Elder supports Liard First Nation chief

This letter is in response to the article written on Friday, July 6, 2012 regarding the protest held at the Liard First Nation office in Watson Lake.

This letter is in response to the article written on Friday, July 6, 2012 regarding the protest held at the Liard First Nation office in Watson Lake.

Usually I am amused by the inaccuracies of articles written in newspapers, but this particular article caught my attention. Kudos to Vianna Abou for effective use of this tool.

Why is it every time someone has an issue with our government they involve our elders? These members should involve themselves with the real issues facing our nation. If Abou states that she is all about our elders, then here are a few issues she should be protesting against.

The Kaska Dena Council, against our elder’s wishes, continues to try to sign a treaty with B.C. and the federal government that surrenders our Kaska aboriginal rights and title. Maybe Abou should set up a protest in Lower Post at the KDC’s office.

The Liard Aboriginal Women’s Society, an organization mandated to heal former residential school students, has spent millions of our dollars with no tangible results. When LAWS are asked for financial transparency and accountability there begins a rash of protests and petitions against our government.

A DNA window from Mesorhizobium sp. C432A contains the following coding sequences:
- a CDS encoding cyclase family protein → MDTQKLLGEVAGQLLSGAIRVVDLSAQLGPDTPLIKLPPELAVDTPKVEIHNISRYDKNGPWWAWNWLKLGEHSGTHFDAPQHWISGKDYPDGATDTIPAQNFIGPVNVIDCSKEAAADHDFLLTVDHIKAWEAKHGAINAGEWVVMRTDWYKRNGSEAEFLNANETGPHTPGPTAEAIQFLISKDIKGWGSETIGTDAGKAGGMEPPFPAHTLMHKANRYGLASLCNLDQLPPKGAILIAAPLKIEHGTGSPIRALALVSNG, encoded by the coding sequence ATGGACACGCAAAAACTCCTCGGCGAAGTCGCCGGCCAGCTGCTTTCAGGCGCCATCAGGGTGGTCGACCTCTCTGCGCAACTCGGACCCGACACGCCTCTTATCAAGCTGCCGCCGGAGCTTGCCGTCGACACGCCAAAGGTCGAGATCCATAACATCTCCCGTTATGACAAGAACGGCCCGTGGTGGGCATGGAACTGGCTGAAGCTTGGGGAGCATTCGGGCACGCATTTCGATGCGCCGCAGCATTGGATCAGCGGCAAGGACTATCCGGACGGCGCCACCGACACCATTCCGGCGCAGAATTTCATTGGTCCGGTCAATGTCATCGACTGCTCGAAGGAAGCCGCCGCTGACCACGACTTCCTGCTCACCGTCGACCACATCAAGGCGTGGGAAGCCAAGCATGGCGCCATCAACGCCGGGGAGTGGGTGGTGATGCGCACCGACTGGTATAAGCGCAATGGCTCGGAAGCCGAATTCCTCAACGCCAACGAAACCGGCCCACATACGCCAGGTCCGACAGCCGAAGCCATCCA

The very organization mandated to heal former residential school students are behind these protests. In all the years this organization has been around, I fail to notice one healed former student. As a former student myself, I am beginning to wonder where all my healing dollars went?

A board member from LAWS states that our elders are too feeble to attend the general assembly at Francis Lake. Yet in a newsletter from LAWS, it states they will be holding their own elders camp at Francis Lake in August.

An elder states that there is favouritism within the Liard First Nation government, yet this same elder lives in a LFN unit rent free and doesn’t have to pay utilities. Yep, that’s favouritism.

I am a disabled veteran who draws old age pension, pays rent and utilities and also works. I will continue to do so until I can’t get out of bed or fall over, whichever comes first.

I have an elder living across the street from me who is in her nineties. This beautiful elder still packs in her own fire wood, cares for her grandchildren and does moose hides and sews for extra money. And to think we have people who are still capable of working who choose to whine about welfare?

Our government is at a disadvantage. They have to fight the federal government, territorial government, municipal government, other First Nation governments and now our own people. I am satisfied that we have an honest government. To me, as an elder, that is enough.

Alfred Chief

Watson Lake